Muddy Reports On The State Of Retail And The Value Of Innovation
Opinions on the state of the retail industry vary as much as the kinds of hamburgers you can order at the “have it your way” Burger King.
I actually saw the “A” word (apocalypse), which I thought was finally consigned to the dustbin of history dragged out in one recent media piece. After the best holiday season in six years, I find myself reading that the layoff of seasonal workers is going to be “Yuge.” Occupancy is up, but mall vacancies are up as well. The US is a market maker, but China is about to overtake the US as the largest retail market in the world.
Further, despite the fact that US retailers did enjoy their best holiday season in six years the media is full of doom and gloom. The stock market was not amused, and retail stocks were pummeled. In fact, if you read this piece by the Associated Press, you’d think the world was ending. I mean, the bloody title was “Off The Charts: Holiday Heartbreak For Retailers.” Seriously?
This begs the question, if you’re a retail executive, what the heck are you supposed to do? Crawl into your shell and die? Close stores immediately? Expand into the Chinese market? There are plenty of reports indicating that the Chinese retail market is in a slump as well, so maybe that’s not such a good idea. Who is right and who is wrong? And again, as retailers what the heck are you supposed to do?
Well, for starters, you definitely have to mind your knitting. Using technology to create innovative customer and employee experiences is a good plan. Being laser focused on customer satisfaction never goes out of style. I don’t think we’re going to see eCommerce become 35% of retail sales in the US as they are in China. Consumers in the US and Europe both seem more interested in “having it their way” and the path to purchase still ends up in a store most of the time.
Brian and I co-authored a study late last year, 2018 Ramping Up Retail Innovation. We wanted to understand how retailers are, in fact responding to constant change in the marketplace, and constant improvements in technology. We found that, at least in the US, Amazon is a big driver of change for all retailers, most especially Retail Winners. And we found that the response to that challenge, again, especially among Retail Winners, was two-fold: provide customer-facing innovations (93%) and creating process automation of operational processes.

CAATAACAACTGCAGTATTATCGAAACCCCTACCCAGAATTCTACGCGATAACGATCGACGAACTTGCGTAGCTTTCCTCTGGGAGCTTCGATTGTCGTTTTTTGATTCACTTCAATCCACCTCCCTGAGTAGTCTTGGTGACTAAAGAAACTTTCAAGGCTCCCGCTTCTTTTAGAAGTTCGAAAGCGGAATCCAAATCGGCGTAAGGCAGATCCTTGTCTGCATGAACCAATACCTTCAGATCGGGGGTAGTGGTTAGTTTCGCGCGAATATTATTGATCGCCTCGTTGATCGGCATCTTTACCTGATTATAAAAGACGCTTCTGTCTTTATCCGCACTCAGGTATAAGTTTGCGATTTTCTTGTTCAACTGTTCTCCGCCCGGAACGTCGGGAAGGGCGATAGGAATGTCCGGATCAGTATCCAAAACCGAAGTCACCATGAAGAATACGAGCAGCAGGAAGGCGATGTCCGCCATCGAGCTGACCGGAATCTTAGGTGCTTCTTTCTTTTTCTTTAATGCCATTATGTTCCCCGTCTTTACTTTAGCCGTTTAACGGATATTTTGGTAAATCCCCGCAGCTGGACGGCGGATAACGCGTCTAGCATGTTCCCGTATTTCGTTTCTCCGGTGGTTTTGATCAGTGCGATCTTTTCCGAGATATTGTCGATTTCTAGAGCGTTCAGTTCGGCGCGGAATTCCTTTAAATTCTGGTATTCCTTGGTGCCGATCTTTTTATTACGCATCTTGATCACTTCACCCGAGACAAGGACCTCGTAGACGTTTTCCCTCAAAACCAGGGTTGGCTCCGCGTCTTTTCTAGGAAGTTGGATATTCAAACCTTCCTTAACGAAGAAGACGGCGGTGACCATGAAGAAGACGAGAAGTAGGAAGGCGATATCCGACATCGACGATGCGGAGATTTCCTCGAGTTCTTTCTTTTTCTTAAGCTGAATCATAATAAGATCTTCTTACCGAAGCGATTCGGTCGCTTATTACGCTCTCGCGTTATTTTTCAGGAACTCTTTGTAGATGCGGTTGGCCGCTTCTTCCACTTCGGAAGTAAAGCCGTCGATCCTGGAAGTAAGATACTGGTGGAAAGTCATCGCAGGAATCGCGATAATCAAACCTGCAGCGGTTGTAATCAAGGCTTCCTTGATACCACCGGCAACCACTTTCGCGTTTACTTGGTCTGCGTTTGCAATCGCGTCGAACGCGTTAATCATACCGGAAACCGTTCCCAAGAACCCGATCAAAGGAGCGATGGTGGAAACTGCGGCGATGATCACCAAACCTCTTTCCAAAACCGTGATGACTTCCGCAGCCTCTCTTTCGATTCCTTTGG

To me, this is the exact right approach. Work to keep the top line coming, and make sure you optimize expenses to insure a healthy bottom line as well.
Perhaps the most interesting finding in that report was that Retail Winners are most likely to find customers are the most frequent sources of new ideas, followed closely by internal constituents. Maybe we don’t need expensive consultants to tell us what those who care about us already know? And who would tell us for free.
I know it is easy for me to say the following as I stand on the sidelines, but sometimes you really do have to ignore the Street and wait for it to catch up with YOU. At the end of the day, if you deliver value, stock market analysts will come around. It takes intestinal fortitude, like that of Costco. But it can be done.
I also think it’d be a good idea to ignore clickbait. Too many retailers were paralyzed by the “Retail Apocalypse” fantasy. And seem to be breathing a sigh of relief as the media has finally come round to what knowledgeable retail watchers were saying all along – this was a false flag. The nature of the 24/7 media is a universe of clickbait and false flags. Stick to your knitting. Satisfy your customers. Sell products people actually want to buy at a fair price. Do your homework on real innovations you can use. Lean on your vendors for advice and counsel. And…truth be told, you can also ask us at RSR. We have been around this industry a really long time. And we can spot a false flag from a mile away. Let us be your curator.
And finally, innovate. The pace of change is only rising. This is not the time to stop.